SRINAGAR, July 8: Its crystal clear waters would once leave all – Emperors, travellers and the locals alike – enchanted.
But now the Jhelum, a Paisley-shaped flowing river, has been polluted with its water unpleasantly opaque and muddy.
An elderly local Bashir Ahmad, who has spent his childhood playing around the Jhelum, still remembers the “calm and sweet breeze on its banks”.
“Times have changed. The new generation prefers to stay away from the river because there’s dirt all around. Jhelum is a gift of God to the people of Kashmir.
We need to wake up to keep it clean and restore its glory.”
Also called Vitasta, the Jhelum river is a main source of water supply to hundreds of thousands of people living in Kashmir. It originates from the valley itself with its source believed to be the Verinaag spring in the lower Pir Pinjal mountain range.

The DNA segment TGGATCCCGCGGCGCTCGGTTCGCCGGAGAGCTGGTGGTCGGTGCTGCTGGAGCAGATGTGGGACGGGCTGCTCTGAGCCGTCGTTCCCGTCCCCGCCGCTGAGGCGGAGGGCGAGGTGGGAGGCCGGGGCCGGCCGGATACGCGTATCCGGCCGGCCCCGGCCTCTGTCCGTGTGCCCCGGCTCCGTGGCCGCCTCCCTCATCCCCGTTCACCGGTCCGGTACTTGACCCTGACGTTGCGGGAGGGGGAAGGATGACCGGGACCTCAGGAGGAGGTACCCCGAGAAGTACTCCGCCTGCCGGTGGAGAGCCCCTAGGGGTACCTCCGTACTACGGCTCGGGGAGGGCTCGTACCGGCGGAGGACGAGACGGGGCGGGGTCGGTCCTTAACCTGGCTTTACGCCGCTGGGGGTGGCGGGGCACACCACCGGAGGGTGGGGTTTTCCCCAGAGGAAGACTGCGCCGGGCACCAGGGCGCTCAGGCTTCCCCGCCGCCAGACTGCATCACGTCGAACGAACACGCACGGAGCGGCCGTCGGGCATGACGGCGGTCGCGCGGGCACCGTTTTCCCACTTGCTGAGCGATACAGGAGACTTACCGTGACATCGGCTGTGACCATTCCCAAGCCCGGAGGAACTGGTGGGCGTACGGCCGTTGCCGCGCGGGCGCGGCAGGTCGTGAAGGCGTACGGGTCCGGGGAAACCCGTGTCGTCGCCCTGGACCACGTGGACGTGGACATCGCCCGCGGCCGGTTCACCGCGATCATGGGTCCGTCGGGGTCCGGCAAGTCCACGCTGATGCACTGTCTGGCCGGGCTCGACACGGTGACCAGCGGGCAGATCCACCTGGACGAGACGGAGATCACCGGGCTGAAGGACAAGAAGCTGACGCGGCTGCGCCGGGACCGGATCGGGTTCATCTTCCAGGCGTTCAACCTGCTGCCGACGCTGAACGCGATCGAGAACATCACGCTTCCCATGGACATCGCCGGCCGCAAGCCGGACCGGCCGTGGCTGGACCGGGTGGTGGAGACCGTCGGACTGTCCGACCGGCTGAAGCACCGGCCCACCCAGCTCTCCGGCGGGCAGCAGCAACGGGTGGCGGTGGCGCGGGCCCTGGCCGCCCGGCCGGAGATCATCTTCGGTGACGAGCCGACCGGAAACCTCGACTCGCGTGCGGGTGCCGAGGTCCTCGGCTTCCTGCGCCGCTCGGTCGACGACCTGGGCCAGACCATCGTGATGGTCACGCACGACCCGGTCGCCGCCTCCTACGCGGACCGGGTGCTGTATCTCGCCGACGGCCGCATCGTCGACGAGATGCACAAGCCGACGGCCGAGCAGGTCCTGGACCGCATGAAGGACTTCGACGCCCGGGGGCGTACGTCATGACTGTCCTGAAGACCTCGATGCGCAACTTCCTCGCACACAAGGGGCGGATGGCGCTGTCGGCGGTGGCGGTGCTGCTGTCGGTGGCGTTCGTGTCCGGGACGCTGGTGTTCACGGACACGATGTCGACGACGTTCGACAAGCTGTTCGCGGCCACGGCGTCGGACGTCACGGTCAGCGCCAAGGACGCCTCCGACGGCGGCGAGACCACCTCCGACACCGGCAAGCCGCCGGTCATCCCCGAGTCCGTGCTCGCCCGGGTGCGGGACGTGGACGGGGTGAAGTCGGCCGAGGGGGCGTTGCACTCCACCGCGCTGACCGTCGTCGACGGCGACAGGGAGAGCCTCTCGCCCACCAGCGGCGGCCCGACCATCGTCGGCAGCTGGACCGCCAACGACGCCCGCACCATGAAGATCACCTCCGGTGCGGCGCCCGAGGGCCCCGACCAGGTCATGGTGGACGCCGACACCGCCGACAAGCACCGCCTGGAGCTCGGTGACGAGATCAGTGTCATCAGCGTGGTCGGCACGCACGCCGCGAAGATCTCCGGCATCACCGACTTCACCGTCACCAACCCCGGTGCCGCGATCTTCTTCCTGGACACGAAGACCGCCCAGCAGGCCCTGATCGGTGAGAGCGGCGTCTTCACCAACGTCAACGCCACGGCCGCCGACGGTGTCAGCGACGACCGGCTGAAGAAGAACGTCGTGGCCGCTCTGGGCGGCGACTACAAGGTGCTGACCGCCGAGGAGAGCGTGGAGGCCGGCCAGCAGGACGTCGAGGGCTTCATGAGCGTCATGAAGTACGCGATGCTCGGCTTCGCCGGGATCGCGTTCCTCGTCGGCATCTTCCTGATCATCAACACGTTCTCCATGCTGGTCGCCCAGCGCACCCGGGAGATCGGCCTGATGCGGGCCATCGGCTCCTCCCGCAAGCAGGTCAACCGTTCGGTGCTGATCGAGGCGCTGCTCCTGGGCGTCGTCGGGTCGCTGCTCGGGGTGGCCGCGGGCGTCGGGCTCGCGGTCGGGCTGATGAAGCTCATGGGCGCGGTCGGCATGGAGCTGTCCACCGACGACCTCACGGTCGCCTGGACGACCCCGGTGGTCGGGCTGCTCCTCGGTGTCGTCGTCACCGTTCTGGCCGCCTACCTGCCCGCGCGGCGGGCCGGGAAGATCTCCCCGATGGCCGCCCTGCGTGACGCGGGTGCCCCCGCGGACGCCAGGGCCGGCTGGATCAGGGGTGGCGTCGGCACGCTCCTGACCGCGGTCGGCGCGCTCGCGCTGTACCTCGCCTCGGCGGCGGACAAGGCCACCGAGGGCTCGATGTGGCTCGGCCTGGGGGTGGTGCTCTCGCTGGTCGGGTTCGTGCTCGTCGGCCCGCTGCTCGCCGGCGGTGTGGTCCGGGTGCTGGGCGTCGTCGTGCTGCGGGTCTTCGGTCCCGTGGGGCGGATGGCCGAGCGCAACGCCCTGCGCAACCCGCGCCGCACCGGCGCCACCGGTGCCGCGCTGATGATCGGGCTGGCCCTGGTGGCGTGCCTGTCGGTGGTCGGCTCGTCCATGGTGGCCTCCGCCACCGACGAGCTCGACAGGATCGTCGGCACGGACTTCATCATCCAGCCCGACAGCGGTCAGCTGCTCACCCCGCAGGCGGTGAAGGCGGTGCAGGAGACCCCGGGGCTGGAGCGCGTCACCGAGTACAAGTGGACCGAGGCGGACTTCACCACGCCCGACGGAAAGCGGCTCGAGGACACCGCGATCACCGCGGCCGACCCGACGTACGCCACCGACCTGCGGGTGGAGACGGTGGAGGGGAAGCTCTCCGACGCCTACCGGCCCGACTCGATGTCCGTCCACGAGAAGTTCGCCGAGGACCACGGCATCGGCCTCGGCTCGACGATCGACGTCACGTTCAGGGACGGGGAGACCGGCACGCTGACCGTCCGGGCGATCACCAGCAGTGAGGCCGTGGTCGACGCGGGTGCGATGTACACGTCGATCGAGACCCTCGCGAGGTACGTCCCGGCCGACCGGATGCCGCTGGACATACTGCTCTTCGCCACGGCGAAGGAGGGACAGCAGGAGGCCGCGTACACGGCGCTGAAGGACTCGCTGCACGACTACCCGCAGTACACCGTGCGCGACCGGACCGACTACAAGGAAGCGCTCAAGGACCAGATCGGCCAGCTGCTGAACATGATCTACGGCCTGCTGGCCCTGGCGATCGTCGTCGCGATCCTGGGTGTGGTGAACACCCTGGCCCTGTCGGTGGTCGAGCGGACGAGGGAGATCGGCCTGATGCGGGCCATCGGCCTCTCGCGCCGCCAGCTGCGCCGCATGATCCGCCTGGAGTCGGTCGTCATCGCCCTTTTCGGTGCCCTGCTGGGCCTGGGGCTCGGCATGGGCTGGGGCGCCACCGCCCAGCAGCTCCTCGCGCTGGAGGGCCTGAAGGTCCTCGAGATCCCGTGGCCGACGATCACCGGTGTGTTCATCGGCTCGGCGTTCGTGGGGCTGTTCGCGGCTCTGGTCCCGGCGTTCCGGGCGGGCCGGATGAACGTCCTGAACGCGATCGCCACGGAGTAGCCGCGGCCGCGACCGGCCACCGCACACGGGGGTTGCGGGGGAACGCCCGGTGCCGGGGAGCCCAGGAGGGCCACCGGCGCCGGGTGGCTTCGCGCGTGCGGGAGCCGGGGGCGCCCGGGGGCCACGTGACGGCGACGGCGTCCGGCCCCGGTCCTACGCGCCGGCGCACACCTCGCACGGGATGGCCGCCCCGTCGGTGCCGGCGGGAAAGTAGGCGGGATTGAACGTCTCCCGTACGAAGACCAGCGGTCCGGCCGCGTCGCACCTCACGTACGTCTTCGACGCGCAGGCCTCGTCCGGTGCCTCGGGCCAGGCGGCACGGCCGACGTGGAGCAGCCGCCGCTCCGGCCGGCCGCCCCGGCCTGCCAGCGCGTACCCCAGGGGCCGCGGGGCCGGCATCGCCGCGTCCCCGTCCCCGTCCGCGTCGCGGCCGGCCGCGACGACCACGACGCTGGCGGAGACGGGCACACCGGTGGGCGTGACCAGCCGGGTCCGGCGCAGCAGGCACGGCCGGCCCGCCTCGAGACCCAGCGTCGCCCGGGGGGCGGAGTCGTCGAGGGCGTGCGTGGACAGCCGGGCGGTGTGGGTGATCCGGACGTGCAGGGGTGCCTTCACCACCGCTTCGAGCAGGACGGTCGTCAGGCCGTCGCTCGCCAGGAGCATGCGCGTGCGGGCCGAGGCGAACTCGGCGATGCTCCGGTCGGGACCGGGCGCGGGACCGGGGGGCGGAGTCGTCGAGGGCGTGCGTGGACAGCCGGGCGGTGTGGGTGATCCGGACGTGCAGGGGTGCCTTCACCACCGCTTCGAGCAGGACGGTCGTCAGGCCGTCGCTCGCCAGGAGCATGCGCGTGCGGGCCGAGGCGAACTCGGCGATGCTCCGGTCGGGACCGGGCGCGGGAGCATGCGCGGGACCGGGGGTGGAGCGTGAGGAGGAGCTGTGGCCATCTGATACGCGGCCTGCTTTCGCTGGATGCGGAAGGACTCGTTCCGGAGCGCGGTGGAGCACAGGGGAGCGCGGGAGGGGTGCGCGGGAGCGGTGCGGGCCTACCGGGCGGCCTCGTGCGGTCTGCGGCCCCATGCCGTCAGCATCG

The river flows both in India and in Pakistan – two south Asian neighbours which have fought three wars over Kashmir in six decades.
In Kashmir, ringed by snow-capped lofty mountains, the river was an addition to beautiful surroundings. It cuts across the valley passing through historic shrines and temples bearing witness to ages.
Abdur Rahim, who lives just a few metres from the river bank, says the Vyeth – as the river is locally called – was a “Jewel of Kashmir”.
“But look at it now. It has become a foul-smelling drain.”
Rahim blames ordinary people, who live at places through which the Jhelum passes, for the deteriorating condition of the river.
“It is we who throw all our waste into it. Our sewage pipes are directed int it also,” he says.
The authorities have of late launched various projects for the beautification of the river. But people say the implementation of such drives has been selective.
“Yes they spend millions of rupees on its beautification and renovation, but they never think about it; has its glory been restored?” says Javaid Ahmed, who ferries people in his shikara across the river.
“Launch of water transport will not help the river. The government must also start an awareness campaign to make the people realise its importance.
“Then we people have to think and behave ourselves. Otherwise the time will not be far when there will be nothing left at all.”